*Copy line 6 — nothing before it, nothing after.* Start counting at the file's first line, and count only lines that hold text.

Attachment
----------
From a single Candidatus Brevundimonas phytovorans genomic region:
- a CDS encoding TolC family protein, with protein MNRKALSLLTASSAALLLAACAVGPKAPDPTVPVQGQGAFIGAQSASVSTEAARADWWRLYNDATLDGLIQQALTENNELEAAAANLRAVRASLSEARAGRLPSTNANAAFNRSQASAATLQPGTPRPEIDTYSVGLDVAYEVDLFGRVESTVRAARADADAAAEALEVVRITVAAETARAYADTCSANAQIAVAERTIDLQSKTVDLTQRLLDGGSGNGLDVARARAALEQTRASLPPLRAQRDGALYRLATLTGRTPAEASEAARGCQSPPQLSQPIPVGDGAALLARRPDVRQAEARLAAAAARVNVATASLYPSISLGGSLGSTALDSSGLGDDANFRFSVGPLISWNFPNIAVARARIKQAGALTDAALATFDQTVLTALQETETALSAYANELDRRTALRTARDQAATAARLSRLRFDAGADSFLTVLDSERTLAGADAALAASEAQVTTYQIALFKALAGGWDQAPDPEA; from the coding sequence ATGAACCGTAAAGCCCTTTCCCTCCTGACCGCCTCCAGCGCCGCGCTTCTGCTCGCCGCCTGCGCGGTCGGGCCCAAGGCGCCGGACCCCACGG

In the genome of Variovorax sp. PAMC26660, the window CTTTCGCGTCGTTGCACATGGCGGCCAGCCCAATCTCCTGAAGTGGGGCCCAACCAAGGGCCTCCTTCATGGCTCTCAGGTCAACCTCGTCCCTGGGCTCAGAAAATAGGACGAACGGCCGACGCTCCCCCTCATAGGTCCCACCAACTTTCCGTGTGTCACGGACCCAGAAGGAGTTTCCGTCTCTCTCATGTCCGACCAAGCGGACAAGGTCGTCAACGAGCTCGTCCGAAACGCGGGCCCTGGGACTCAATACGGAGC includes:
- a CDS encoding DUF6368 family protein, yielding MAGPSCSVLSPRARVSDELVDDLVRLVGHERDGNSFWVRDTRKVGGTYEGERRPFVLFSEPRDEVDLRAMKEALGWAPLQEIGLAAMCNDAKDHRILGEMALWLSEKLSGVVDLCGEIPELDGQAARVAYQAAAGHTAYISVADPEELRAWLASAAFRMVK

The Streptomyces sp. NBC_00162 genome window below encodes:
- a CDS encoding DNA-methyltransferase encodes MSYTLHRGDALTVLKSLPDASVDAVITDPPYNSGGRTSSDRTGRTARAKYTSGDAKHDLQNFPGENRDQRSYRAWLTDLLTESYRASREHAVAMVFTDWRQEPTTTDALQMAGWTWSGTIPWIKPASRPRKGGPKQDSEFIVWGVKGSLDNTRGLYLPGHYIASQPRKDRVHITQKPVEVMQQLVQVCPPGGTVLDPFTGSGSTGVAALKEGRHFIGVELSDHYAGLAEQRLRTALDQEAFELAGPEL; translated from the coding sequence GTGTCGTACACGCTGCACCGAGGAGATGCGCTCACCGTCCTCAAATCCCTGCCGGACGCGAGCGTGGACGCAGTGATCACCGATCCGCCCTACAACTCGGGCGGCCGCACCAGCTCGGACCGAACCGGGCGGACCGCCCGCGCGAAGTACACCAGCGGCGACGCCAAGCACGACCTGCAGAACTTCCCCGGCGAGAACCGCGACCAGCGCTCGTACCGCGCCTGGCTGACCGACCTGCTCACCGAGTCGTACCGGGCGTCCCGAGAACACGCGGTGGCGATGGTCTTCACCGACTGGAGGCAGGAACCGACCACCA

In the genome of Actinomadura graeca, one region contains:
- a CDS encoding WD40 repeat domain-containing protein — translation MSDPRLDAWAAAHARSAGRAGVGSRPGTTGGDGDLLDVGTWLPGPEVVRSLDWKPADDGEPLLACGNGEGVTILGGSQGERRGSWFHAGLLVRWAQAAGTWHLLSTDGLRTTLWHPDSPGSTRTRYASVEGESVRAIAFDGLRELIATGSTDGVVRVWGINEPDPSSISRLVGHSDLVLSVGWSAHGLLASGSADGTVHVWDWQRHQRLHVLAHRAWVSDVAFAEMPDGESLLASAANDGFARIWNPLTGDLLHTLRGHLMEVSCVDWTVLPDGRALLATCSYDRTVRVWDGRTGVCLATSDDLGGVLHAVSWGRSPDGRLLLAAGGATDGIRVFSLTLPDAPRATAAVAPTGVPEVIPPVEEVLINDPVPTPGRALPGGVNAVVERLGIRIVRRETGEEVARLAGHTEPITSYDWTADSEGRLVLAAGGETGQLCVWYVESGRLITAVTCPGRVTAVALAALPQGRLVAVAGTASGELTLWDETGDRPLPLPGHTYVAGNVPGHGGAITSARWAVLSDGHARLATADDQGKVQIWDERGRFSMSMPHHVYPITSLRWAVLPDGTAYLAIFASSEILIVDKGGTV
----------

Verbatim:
- a CDS encoding DNA-methyltransferase encodes MSYTLHRGDALTVLKSLPDASVDAVITDPPYNSGGRTSSDRTGRTARAKYTSGDAKHDLQNFPGENRDQRSYRAWLTDLLTESYRASREHAVAMVFTDWRQEPTTTDALQMAGWTWSGTIPWIKPASRPRKGGPKQDSEFIVWGVKGSLDNTRGLYLPGHYIASQPRKDRVHITQKPVEVMQQLVQVCPPGGTVLDPFTGSGSTGVAALKEGRHFIGVELSDHYAGLAEQRLRTALDQEAFELAGPEL; translated from the coding sequence GTGTCGTACACGCTGCACCGAGGAGATGCGCTCACCGTCCTCAAATCCCTGCCGGACGCGAGCGTGGACGCAGTGATCACCGATCCGCCCTACAACTCGGGCGGCCGCACCAGCTCGGACCGAACCGGGCGGACCGCCCGCGCGAAGTACACCAGCGGCGACGCCAAGCACGACCTGCAGAACTTCCCCGGCGAGAACCGCGACCAGCGCTCGTACCGCGCCTGGCTGACCGACCTGCTCACCGAGTCGTACCGGGCGTCCCGAGAACACGCGGTGGCGATGGTCTTCACCGACTGGAGGCAGGAACCGACCACCA